Month: May 2017

Senate Hearing on the Endangered Species Act

May 8, 2017

Despite its success and public support, the Senate Environment and Public Works Committee will hold a hearing Wednesday to examine ways to overhaul the Endangered Species Act (ESA). Senator John Barrasso (R-Wyo), chairman of the committee, says his focus is “eliminating a lot of the red tape and the bureaucratic burdens that have been impacting…

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The Words We Use Matter

May 7, 2017

In a recent paper in Biological Conservation, scientists argue that the widespread use of euphemisms by conservation biologists, conservation journals, and conservation biology course materials undermines efforts to evoke caring in others for life on Earth and even to care for ourselves. Euphemisms like “harvest,” “cull,” and “bycatch” are used as a means to mask…

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Mexican Gray Wolf “Trumpet” Turns One!

May 3, 2017

A year ago today, Mexican gray wolf 1143 (“Rosa”) gave birth to a single pup, f1505, a robust little girl nicknamed “Trumpet” for her loud squeals. Today a new chapter begins the critically endangered kiddo, it’s her time to transition from puppy-hood to adulthood. So throw back your head and let out a long celebratory…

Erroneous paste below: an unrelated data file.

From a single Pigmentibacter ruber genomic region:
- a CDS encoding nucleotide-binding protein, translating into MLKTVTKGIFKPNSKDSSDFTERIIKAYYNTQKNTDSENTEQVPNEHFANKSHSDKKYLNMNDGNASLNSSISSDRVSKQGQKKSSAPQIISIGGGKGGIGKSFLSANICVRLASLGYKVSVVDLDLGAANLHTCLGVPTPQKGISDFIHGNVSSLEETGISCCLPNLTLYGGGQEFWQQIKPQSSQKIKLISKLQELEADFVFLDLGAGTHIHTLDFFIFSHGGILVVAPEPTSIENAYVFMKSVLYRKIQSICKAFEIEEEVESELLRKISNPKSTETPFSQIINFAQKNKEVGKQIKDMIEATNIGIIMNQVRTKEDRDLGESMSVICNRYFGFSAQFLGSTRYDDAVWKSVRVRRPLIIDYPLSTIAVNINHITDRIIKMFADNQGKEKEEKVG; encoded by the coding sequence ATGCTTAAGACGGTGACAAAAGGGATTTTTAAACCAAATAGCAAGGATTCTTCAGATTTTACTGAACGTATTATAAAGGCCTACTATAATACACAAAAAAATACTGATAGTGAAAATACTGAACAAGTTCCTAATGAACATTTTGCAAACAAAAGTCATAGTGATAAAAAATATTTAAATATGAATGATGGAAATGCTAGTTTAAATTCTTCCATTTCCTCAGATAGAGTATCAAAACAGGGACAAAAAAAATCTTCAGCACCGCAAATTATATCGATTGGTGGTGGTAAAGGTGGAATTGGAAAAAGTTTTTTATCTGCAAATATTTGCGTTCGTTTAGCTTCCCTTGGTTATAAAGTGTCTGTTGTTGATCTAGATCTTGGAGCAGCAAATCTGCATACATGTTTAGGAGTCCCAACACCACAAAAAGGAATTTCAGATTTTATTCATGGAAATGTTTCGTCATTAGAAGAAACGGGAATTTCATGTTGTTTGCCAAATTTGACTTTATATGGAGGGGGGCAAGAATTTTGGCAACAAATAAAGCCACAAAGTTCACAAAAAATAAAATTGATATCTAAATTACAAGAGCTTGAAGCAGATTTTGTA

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Why do wolves’ eyes glow in the dark?

May 3, 2017

Eyes that glow in the pitch-black night make for many a scary tale. But why do wolves’ eyes glow in the dark? Wolves have a special light-reflecting surface right behind their retinas called the tapetum lucidum that helps animals see better in the dark. When light enters the eye, it’s supposed to hit a photoreceptor…

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The Red Wolf Fab Five Turn Two!

May 1, 2017

Two years ago today on May 2, 2015, five critically endangered red wolves were born – all of them beautiful and each one a valuable contribution to the recovery of his and her rare and at-risk species. Today a new chapter begins for fab five, M2116, M2117, M2118, M2119 and F2121, turn two! Happy birthday,…

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New Threat to Yellowstone Wolves

May 1, 2017

Protected from hunting and trapping, wolves in Yellowstone National Park are better able to express their natural social behavior. This benefits the wider ecosystem, long-running wolf research, ecotourism (wolf watching in Yellowstone alone is estimated to generate $35 million annually for the regional economy), as well as the wolves themselves.When a family group of wolves…

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